One of the best-kept secrets of the automotive world is the Lane Motor Museum, a collection of about 400 (mostly European) classic cars that will celebrate its 10th anniversary this weekend. A 132,000-square-foot former Sunbeam Bakery, it’s now a spruced-up display space for the eclectic and impressive collection that has been put together by Jeff Lane, a mechanical engineer who grew up outside Detroit and inherited his dad’s love of British sports cars.
The 1955 MG TF 1500 Lane Motor Museum
A glance across the wide-open space that features a rotating stock of about 150 cars gives you the initial impression that this car guy simply collected one of everything he liked. But after looking at just a few of the cars on display and the informative plaques that accompany each—make, model, year of manufacture, and little vignettes of how and where they were found or donated—you quickly realize that this is a very well-curated collection. And every car has a story.
Perhaps the car with the best story is the beautifully restored 1955 MG TF 1500, in British racing green. It is the first car that Mr. Lane restored, and there’s a picture of him when he began the project at just 12 years old. There’s also a faded picture of him four years later, in 1976, taking his state driving test in the classic British roadster.
While this is one of the best European car collections in the U.S., clearly Mr. Lane has his favorites. Among them: nearly 20 vehicles from Tatra that tell the evolutionary story of the Czech carmaker and its revolutionary designer, Hans Ledwinka. As one panel here explains, Ledwinka was one of the first designers to realize that the automobile would one day become common in nearly every household. As the chief engineer at Tatra beginning in 1921, he revolutionized engine design, suspension systems and aerodynamics.
Among his works on display here is a 1935 T-57—nicknamed Hadimrška, or “swift little lizard.” It was equipped with a 1,256cc, air-cooled, four-cylinder engine that had a top speed of 50 miles per hour and mechanical brakes. There is also a 1938 T-97 that looks remarkably similar to the Volkswagen Beetle that Ferdinand Porsche later designed for Adolf Hitler. During a walking tour of the collection, Mr. Lane explained that production of the T-97 was forbidden after 1939 because it looked too much like Nazi Germany’s “people’s car.”
When the Communists took over from the Nazis, things changed at Tatra again. Shown here is the 1958 T-603 Saloon, one of the large sedans developed and built exclusively for party high officials and export to other Communist countries, such as Cuba. Ordinary Czechs couldn’t purchase it.
Another designer Mr. Lane clearly admires is Marcel Leyat. The museum has dedicated a small alcove to a special exhibit on the French designer and the centenary of the first propeller-driven car he built. The museum also has a re-creation of Leyat’s 1919 Helico, his most successful propeller-driven car, as well as a replica of the unique pilot-training trailer that he developed.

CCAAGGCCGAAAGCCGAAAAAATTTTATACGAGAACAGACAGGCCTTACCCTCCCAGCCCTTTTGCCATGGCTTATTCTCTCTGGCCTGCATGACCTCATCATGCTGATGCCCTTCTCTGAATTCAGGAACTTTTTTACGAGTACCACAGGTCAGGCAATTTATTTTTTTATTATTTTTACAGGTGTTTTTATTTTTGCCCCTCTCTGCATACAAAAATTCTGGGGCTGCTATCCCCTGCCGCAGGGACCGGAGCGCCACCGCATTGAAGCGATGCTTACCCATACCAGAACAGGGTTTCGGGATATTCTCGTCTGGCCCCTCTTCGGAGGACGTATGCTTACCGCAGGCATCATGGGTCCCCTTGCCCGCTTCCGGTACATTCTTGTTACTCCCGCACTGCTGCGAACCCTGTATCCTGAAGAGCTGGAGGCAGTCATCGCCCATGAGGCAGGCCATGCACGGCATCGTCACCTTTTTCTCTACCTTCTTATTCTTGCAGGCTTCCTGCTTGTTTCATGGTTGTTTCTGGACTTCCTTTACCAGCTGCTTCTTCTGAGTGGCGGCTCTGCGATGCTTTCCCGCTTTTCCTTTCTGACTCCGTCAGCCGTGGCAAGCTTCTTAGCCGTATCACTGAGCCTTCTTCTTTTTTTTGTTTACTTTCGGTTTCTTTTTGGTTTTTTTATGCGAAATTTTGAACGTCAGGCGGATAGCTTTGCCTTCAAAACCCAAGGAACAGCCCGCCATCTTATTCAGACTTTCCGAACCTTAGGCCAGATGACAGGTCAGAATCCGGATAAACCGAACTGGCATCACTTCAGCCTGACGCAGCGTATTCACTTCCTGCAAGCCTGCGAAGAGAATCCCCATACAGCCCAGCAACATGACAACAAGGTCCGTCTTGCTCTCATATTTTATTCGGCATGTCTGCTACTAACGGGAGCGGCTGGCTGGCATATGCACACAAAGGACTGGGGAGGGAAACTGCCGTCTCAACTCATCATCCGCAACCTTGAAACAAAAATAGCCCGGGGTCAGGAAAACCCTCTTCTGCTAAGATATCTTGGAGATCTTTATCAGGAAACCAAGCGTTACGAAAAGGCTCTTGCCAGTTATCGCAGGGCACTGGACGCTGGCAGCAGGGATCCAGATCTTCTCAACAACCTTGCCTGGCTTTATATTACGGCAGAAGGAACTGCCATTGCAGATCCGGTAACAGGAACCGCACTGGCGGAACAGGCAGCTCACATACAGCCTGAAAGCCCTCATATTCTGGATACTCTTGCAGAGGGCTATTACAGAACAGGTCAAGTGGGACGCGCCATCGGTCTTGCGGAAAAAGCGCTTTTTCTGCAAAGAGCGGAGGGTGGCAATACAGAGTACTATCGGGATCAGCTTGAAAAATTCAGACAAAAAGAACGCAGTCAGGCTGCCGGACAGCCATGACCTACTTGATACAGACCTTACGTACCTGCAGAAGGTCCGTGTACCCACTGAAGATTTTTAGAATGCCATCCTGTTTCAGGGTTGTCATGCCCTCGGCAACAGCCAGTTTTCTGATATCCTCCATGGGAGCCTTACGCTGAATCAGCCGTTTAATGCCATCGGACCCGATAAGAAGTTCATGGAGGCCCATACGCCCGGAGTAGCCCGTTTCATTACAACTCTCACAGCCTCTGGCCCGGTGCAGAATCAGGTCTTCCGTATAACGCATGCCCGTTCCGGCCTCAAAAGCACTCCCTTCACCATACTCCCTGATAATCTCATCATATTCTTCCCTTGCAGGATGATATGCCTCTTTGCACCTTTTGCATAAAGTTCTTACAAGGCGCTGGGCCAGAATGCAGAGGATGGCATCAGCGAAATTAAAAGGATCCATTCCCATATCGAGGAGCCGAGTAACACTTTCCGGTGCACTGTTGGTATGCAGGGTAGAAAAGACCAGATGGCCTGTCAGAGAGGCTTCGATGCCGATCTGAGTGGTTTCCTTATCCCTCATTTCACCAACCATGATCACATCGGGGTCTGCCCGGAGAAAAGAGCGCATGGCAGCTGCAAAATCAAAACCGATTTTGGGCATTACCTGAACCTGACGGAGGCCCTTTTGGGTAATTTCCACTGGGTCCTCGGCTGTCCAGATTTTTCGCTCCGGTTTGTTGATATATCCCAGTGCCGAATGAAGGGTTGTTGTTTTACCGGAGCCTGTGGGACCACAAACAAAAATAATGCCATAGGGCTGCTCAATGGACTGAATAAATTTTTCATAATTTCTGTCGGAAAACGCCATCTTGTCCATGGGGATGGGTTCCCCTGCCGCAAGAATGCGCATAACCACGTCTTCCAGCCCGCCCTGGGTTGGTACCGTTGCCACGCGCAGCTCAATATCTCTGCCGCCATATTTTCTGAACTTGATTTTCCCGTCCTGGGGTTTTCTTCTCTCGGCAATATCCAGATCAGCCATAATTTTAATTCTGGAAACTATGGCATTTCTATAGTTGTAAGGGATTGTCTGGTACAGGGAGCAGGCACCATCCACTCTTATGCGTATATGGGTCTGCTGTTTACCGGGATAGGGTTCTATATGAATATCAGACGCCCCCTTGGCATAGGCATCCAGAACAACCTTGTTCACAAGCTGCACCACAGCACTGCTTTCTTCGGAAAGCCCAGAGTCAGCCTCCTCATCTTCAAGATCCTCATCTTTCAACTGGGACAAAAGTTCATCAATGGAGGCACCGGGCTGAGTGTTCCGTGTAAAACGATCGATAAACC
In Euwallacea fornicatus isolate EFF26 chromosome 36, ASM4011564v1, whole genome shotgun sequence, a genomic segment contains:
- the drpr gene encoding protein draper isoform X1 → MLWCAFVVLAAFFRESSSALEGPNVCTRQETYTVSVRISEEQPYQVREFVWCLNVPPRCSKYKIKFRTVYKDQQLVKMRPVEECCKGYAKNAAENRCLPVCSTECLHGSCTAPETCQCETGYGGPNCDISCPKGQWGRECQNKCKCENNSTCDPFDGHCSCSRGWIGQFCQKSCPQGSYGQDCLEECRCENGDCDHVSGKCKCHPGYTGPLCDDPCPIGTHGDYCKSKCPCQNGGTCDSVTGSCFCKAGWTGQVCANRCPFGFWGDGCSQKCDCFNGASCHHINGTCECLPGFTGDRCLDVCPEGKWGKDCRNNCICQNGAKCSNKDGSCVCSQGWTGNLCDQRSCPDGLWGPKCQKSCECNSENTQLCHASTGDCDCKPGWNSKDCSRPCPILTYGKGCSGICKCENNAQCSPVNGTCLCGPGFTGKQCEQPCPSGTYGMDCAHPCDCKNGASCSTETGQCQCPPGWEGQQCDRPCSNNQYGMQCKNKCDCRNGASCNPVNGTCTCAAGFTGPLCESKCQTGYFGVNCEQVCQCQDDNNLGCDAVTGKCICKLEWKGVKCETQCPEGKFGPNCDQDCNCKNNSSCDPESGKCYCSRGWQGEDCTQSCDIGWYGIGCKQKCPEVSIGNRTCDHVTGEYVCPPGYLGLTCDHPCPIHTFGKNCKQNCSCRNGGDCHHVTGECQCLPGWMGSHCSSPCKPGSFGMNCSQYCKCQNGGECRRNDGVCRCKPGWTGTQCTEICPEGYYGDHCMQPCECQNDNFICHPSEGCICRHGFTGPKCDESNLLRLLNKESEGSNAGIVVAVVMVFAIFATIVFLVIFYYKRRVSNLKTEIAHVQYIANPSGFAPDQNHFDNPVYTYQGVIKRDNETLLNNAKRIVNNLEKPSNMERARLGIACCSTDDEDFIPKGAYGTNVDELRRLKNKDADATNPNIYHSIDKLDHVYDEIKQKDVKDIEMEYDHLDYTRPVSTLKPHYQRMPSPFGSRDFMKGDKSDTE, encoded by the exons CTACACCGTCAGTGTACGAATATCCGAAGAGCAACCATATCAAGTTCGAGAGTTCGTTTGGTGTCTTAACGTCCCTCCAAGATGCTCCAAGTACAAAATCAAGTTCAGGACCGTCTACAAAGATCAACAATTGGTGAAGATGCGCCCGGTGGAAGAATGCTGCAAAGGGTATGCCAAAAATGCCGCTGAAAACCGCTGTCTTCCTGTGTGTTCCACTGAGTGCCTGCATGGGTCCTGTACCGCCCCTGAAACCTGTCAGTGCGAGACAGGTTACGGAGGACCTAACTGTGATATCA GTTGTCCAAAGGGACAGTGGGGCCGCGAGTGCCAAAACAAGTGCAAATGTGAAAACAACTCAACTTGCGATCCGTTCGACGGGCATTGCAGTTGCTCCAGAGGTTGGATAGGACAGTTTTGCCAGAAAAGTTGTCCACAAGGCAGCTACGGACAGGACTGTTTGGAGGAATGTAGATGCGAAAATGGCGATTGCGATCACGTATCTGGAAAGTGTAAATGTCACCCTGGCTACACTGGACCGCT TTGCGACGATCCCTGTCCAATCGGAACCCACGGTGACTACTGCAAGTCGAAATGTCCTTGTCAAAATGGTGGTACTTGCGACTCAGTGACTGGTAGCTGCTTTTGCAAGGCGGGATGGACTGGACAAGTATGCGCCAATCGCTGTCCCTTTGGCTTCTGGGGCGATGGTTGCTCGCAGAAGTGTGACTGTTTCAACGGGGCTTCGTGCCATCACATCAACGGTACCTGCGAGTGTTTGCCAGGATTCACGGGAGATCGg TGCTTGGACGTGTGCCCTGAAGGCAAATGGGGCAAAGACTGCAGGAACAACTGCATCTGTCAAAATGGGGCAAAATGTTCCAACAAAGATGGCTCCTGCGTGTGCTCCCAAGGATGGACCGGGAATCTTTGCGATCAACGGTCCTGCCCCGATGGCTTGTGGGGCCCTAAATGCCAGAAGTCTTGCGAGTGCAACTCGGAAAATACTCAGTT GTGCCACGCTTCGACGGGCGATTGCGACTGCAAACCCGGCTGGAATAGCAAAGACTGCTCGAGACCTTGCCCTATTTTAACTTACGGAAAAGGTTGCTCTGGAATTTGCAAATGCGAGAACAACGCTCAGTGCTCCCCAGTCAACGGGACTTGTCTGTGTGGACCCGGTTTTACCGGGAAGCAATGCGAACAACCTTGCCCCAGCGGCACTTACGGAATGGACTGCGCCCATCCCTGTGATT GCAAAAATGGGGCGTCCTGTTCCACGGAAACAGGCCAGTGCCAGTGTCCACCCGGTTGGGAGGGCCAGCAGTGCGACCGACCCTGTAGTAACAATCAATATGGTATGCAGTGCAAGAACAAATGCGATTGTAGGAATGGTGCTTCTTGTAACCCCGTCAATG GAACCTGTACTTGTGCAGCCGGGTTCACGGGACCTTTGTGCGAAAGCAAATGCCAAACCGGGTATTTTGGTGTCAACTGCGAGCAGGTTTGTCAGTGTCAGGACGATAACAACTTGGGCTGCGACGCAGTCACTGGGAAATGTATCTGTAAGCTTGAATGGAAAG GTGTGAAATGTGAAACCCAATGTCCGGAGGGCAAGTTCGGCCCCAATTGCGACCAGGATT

A propeller-driven car? One problem for early aviation, the exhibit explains, was that no plane could carry more than a single person. So how could you teach someone to fly? According to Mr. Lane, most would-be pilots were given instructions on the ground, then forced to solo their first time up. Leyat developed a special flatbed trailer that could be towed behind a car. A flight trainer sat on the trailer and, thanks to the wind generated by the speeding car, student pilots could move controls and feel how an aircraft would react in flight.
As much as some of these early car designers wanted everyone to own a car, not everyone could afford one. This was especially true in economically devastated Europe after World War II. This led to the development of affordable, efficient micro cars, which are highly sought after by Mr. Lane and other fans. One of the most eye-catching is the 1965 Peel P-50, the smallest one-person micro car ever made. The P-50 is just 4-feet-5-inches long, 3-feet-3-inches wide; has a 49cc fan-cooled engine with a top speed of 35 mph; weighs 250 pounds and originally cost just £200 ($318 today). It has no reverse gear, but a “reverse handle” that let anybody pick up the back end and swing it out of a parking space.
Mr. Lane has developed a network of automobile enthusiasts who both donate cars to the museum, a 501(c)(3) nonprofit, and volunteer to restore cars. Among the other unique vehicles he has on display are a 1964 German-made Amphicar, the most successful amphibious car ever produced; a 1922 Buick Speedster that participated in the modern-day re-creation of the Great Race; and a 1932 Lancia Dilambda, one of the earliest Italian luxury cars.
What’s perhaps most impressive about this collection is that Mr. Lane says that 95% of the cars are in working order and the staff goal is to drive each one at least twice a year.
“A car is meant to be driven,” he said. “It’s not a painting.”
Maybe so, but they’re great to look at just sitting idle.
Mr. Yost is a writer in Houston.